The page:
It is not surprising that the greatest and noblest minds of every age, have loved and admired nature, that the heathen should have found the idol of his worship among her most brilliant manifestations, or that the Psalms should have sung, centuries ago, in strain so inimitable. "The heavens declare the glory of God, and the firmament showeth his handiwork. Day unto day uttered speech, and night unto night showeth knowledge."
But not all the many beautiful and instructive volumes of nature’s works are inscribed on her face, to be read and enjoyed alike by all, as well by the unthinking sensualist, as by the diligent, self denying student; but far within the line that marks the coincidence of the exterior realms of her teachings and treasures, are to be found a system of knowledge, a type of beauty and a display of symmetry in the elements of matter truly wonderful, and such as have never been conceived by the imagination of those who hold themselves on the confines of this hidden dominion.
The external walks of nature are thronged with votaries, who have an eye for her pictures and an ear for her melodies, but either content with these spontaneous profusion, or repelled by the seemingly dark and unviting aspect of the internal domain within whose labyrinths they unconsciously live, move, have their being and their end, they linger among the "prima facia" offerings of nature’s munificence without an attempt to invade the subtle precincts of her great store-houses of wealth.
It is the peculiar province of chemical science to penetrate these seclusions of nature, unlock her princely treasures and give the valuable contents to the world; an achievement which, at once, imposes the necessity of investigating the laws, together with their mode of action, which control and perpetuate the empire of the unrevealed elements of all substances. Its likewise the more delicate office of chemistry to ascertain the nature and properties of these elements, their mutual actions and combinations, the proportions in which they unite to form the endless variety of compounds, the modes of separating them when combines, and to take cognizance of the immediate powers which preside over these agencies.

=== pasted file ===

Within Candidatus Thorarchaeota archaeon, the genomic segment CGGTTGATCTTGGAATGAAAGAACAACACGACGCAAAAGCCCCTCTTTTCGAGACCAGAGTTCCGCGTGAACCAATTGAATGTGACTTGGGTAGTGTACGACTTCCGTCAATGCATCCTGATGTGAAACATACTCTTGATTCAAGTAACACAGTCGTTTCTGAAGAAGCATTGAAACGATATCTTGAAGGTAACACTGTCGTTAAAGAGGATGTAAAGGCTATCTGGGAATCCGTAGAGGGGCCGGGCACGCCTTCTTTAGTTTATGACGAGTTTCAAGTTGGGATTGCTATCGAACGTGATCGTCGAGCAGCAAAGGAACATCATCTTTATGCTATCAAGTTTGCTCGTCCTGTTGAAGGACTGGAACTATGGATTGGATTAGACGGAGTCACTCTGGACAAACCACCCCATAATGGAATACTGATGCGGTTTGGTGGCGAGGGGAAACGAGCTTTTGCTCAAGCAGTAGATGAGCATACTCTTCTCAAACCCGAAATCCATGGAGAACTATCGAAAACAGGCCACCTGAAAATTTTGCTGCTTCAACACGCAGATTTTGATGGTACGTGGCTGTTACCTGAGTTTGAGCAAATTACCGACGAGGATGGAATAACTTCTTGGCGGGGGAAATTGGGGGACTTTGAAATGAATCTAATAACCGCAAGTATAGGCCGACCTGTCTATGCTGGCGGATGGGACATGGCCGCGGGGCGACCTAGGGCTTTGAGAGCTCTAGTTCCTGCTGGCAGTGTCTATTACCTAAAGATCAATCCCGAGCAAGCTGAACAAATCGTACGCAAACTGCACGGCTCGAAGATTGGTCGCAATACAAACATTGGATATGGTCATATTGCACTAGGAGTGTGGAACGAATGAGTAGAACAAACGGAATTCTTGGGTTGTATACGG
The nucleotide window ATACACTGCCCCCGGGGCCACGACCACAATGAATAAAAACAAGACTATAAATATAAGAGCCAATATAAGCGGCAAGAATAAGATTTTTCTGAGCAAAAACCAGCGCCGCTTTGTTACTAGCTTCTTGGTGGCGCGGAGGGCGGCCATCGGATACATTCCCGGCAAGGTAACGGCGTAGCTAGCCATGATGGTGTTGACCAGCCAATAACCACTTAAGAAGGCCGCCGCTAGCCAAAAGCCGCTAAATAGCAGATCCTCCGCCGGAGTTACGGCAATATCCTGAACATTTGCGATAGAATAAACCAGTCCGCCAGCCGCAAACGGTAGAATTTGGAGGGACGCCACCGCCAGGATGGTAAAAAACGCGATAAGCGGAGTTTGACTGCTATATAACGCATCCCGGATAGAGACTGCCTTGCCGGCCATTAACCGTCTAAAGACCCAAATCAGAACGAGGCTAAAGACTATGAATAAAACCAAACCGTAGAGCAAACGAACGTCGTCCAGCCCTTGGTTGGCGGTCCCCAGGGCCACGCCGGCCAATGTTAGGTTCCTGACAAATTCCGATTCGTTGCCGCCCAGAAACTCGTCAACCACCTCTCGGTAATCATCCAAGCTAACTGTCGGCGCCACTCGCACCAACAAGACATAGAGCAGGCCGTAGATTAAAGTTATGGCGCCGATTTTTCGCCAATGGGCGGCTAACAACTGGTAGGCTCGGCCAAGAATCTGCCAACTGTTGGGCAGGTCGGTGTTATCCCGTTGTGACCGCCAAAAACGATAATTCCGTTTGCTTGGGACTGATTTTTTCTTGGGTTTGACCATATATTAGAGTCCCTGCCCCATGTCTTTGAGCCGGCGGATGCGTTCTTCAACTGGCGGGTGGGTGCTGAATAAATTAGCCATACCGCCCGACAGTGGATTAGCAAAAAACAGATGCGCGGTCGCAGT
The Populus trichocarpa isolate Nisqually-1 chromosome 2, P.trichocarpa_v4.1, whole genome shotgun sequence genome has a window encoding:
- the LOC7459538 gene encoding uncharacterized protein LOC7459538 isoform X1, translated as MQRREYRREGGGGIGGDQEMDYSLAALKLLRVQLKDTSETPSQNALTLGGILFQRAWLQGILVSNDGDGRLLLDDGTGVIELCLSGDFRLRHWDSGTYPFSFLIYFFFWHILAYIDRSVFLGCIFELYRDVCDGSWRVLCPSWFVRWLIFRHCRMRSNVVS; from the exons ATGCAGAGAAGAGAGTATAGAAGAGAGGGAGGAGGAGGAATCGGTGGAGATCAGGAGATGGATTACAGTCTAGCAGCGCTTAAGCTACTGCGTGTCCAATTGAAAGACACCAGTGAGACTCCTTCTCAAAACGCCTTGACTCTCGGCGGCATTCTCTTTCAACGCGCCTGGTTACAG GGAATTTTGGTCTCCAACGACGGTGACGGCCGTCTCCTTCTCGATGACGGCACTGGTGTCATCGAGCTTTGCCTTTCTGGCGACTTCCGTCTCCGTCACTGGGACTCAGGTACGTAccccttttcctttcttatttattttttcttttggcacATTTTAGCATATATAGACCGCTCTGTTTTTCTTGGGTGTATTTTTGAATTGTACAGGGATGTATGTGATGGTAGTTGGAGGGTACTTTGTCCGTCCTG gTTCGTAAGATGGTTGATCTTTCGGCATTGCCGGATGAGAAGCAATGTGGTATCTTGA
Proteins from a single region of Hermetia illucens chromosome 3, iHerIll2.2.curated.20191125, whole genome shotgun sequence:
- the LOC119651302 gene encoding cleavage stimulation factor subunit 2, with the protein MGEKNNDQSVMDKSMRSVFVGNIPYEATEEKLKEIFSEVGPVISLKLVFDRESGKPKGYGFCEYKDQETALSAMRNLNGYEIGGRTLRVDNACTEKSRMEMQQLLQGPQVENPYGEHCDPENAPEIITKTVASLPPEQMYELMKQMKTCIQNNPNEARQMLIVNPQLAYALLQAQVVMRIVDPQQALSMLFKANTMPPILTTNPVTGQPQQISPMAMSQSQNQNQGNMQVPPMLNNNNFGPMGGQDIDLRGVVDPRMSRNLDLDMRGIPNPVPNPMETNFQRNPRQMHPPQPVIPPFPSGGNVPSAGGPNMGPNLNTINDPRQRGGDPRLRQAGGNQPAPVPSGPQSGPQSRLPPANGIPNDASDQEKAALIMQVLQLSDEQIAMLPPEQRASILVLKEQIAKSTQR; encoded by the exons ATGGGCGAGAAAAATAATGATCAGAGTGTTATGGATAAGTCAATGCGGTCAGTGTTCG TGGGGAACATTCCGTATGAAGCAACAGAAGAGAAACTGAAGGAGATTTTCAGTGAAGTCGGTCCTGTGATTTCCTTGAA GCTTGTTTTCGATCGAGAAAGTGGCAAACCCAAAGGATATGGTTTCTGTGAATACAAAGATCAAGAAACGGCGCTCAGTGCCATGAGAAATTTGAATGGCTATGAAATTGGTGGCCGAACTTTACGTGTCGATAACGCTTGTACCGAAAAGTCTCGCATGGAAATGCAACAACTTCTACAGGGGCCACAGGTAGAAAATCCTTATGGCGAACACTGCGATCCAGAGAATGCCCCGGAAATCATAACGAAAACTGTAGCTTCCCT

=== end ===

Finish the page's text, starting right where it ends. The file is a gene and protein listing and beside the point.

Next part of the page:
As an art, Chemistry reaches back, within narrow limits, so far as to connect us organically with antiquity. The ancients accepted, utilized and enjoyed in some measure at least the results of chemical actions, without any conception of the science underlying; and connecting these various transformations, or without pausing to inquire into the causes of such action. Noah is said to have planted a vineyard, made wine and enjoyed its exhilarating effects. Fermentation in its intricate processes, has been a source of immense benefit to the world, from the days of the antediluvian to the present, year it has never been thoroughly understood till within the last twelve months. As an isolation of the art, but not of the science of Chemistry, it has been studied and applied with great success.
As a science, it was scarcely conceived previously to the beginning of the seventeenth century, and thence towards the present, for a long period, its progress was slow, doubtful and unsatisfactory, and every step it made in the right direction was a conquest of disputed ground. The ancient philosophical systems, like the fabled Upastee, exhaled influence not only unfriendly, but, in many respects, positively fatal to true progression; and it was not until the futility of these systems was exposed, and their pernicious exhalations dissipated, that a nucleus could be established for the rapid accretions of scientific truth. With this advantage gained, began that rigid form of experimental inquiry which "first procures the light, and then shows the way by its means"
It cannot be denied that the alchemist had done much in furnishing germs for the future development of this science by accumulating a great number of valuable, but isolated facts; nor can it be denied that they had applied themselves with unwearying assiduity to the study of the abstract properties and mutual agencies and relations of the greater number of natural production. But as many theorists have done, they faded of successful applications of these numerous facts, and thus expended their time and labor on unattainable and visionary objects.